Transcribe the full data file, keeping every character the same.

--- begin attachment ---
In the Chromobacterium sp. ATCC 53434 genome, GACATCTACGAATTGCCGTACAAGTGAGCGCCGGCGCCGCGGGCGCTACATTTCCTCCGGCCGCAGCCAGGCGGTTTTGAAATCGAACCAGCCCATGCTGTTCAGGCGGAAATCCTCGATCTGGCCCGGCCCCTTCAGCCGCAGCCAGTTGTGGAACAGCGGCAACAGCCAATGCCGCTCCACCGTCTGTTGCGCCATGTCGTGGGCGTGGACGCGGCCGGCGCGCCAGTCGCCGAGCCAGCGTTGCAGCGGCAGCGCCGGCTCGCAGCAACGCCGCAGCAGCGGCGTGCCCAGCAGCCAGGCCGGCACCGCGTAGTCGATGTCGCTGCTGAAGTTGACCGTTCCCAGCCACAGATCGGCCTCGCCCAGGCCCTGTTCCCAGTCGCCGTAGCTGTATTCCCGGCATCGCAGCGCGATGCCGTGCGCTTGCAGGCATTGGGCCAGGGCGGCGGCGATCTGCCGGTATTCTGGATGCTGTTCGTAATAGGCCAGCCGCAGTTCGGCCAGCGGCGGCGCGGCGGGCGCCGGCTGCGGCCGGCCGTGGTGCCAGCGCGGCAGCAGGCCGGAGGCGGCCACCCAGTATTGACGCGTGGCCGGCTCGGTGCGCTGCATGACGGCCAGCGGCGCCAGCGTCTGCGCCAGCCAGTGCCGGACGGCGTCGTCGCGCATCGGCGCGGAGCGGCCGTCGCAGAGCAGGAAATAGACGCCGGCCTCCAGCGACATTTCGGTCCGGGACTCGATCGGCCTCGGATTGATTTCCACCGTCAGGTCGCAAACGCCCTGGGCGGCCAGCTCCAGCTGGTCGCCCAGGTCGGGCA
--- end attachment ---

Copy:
In the Chromobacterium sp. ATCC 53434 genome, GACATCTACGAATTGCCGTACAAGTGAGCGCCGGCGCCGCGGGCGCTACATTTCCTCCGGCCGCAGCCAGGCGGTTTTGAAATCGAACCAGCCCATGCTGTTCAGGCGGAAATCCTCGATCTGGCCCGGCCCCTTCAGCCGCAGCCAGTTGTGGAACAGCGGCAACAGCCAATGCCGCTCCACCGTCTGTTGCGCCATGTCGTGGGCGTGGACGCGGCCGGCGCGCCAGTCGCCGAGCCAGCGTTGCAGCGGCAGCGCCGGCTCGCAGCAACGCCGCAGCAGCGGCGTGCCCAGCAGCCAGGCCGGCACCGCGTAGTCGATGTCGCTGCTGAAGTTGACCGTTCCCAGCCACAGATCGGCCTCGCCCAGGCCCTGTTCCCAGTCGCCGTAGCTGTATTCCCGGCATCGCAGCGCGATGCCGTGCGCTTGCAGGCATTGGGCCAGGGCGGCGGCGATCTGCCGGTATTCTGGATGCTGTTCGTAATAGGCCAGCCGCAGTTCGGCCAGCGGCGGCGCGGCGGGCGCCGGCTGCGGCCGGCCGTGGTGCCAGCGCGGCAGCAGGCCGGAGGCGGCCACCCAGTATTGACGCGTGGCCGGCTCGGTGCGCTGCATGACGGCCAGCGGCGCCAGCGTCTGCGCCAGCCAGTGCCGGACGGCGTCGTCGCGCATCGGCGCGGAGCGGCCGTCGCAGAGCAGGAAATAGACGCCGGCCTCCAGCGACATTTCGGTCCGGGACTCGATCGGCCTCGGATTGATTTCCACCGTCAGGTCGCAAACGCCCTGGGCGGCCAGCTCCAGCTGGTCGCCCAGGTCGGGCA